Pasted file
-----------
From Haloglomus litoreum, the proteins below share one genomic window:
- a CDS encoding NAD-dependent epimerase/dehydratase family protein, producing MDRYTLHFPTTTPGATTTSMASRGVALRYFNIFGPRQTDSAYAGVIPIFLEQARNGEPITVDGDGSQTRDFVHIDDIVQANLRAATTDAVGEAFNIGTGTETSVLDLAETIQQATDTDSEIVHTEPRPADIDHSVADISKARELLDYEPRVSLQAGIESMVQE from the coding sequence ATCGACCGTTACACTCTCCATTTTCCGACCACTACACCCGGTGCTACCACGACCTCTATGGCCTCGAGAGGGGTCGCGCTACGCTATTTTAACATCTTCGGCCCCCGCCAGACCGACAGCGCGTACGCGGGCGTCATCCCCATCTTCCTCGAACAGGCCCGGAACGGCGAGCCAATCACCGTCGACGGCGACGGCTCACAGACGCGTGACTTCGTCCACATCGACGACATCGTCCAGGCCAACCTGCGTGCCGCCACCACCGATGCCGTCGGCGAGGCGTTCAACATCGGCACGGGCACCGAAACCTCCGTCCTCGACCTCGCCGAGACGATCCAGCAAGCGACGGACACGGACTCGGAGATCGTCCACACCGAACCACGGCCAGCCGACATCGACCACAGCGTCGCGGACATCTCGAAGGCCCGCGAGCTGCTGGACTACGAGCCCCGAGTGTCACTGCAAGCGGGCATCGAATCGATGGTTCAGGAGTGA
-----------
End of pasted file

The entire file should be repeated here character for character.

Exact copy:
From Haloglomus litoreum, the proteins below share one genomic window:
- a CDS encoding NAD-dependent epimerase/dehydratase family protein, producing MDRYTLHFPTTTPGATTTSMASRGVALRYFNIFGPRQTDSAYAGVIPIFLEQARNGEPITVDGDGSQTRDFVHIDDIVQANLRAATTDAVGEAFNIGTGTETSVLDLAETIQQATDTDSEIVHTEPRPADIDHSVADISKARELLDYEPRVSLQAGIESMVQE from the coding sequence ATCGACCGTTACACTCTCCATTTTCCGACCACTACACCCGGTGCTACCACGACCTCTATGGCCTCGAGAGGGGTCGCGCTACGCTATTTTAACATCTTCGGCCCCCGCCAGACCGACAGCGCGTACGCGGGCGTCATCCCCATCTTCCTCGAACAGGCCCGGAACGGCGAGCCAATCACCGTCGACGGCGACGGCTCACAGACGCGTGACTTCGTCCACATCGACGACATCGTCCAGGCCAACCTGCGTGCCGCCACCACCGATGCCGTCGGCGAGGCGTTCAACATCGGCACGGGCACCGAAACCTCCGTCCTCGACCTCGCCGAGACGATCCAGCAAGCGACGGACACGGACTCGGAGATCGTCCACACCGAACCACGGCCAGCCGACATCGACCACAGCGTCGCGGACATCTCGAAGGCCCGCGAGCTGCTGGACTACGAGCCCCGAGTGTCACTGCAAGCGGGCATCGAATCGATGGTTCAGGAGTGA